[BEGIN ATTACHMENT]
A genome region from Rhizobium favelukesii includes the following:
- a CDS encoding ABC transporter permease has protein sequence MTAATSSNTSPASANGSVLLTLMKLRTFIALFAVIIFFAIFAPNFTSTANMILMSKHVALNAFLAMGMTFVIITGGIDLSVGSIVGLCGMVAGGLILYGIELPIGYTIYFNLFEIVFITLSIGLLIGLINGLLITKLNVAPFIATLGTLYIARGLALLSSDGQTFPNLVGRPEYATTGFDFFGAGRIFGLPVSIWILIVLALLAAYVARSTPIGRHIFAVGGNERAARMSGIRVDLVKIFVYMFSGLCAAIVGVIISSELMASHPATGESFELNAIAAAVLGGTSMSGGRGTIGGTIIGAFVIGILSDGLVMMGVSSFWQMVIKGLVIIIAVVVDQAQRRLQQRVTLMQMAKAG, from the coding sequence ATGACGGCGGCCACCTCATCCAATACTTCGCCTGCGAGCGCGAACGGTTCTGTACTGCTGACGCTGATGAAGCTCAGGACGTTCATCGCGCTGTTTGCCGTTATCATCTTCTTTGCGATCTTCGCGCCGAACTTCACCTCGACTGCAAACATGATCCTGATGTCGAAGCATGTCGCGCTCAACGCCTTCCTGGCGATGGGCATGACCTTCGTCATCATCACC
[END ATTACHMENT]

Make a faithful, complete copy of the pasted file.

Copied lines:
A genome region from Rhizobium favelukesii includes the following:
- a CDS encoding ABC transporter permease has protein sequence MTAATSSNTSPASANGSVLLTLMKLRTFIALFAVIIFFAIFAPNFTSTANMILMSKHVALNAFLAMGMTFVIITGGIDLSVGSIVGLCGMVAGGLILYGIELPIGYTIYFNLFEIVFITLSIGLLIGLINGLLITKLNVAPFIATLGTLYIARGLALLSSDGQTFPNLVGRPEYATTGFDFFGAGRIFGLPVSIWILIVLALLAAYVARSTPIGRHIFAVGGNERAARMSGIRVDLVKIFVYMFSGLCAAIVGVIISSELMASHPATGESFELNAIAAAVLGGTSMSGGRGTIGGTIIGAFVIGILSDGLVMMGVSSFWQMVIKGLVIIIAVVVDQAQRRLQQRVTLMQMAKAG, from the coding sequence ATGACGGCGGCCACCTCATCCAATACTTCGCCTGCGAGCGCGAACGGTTCTGTACTGCTGACGCTGATGAAGCTCAGGACGTTCATCGCGCTGTTTGCCGTTATCATCTTCTTTGCGATCTTCGCGCCGAACTTCACCTCGACTGCAAACATGATCCTGATGTCGAAGCATGTCGCGCTCAACGCCTTCCTGGCGATGGGCATGACCTTCGTCATCATCACC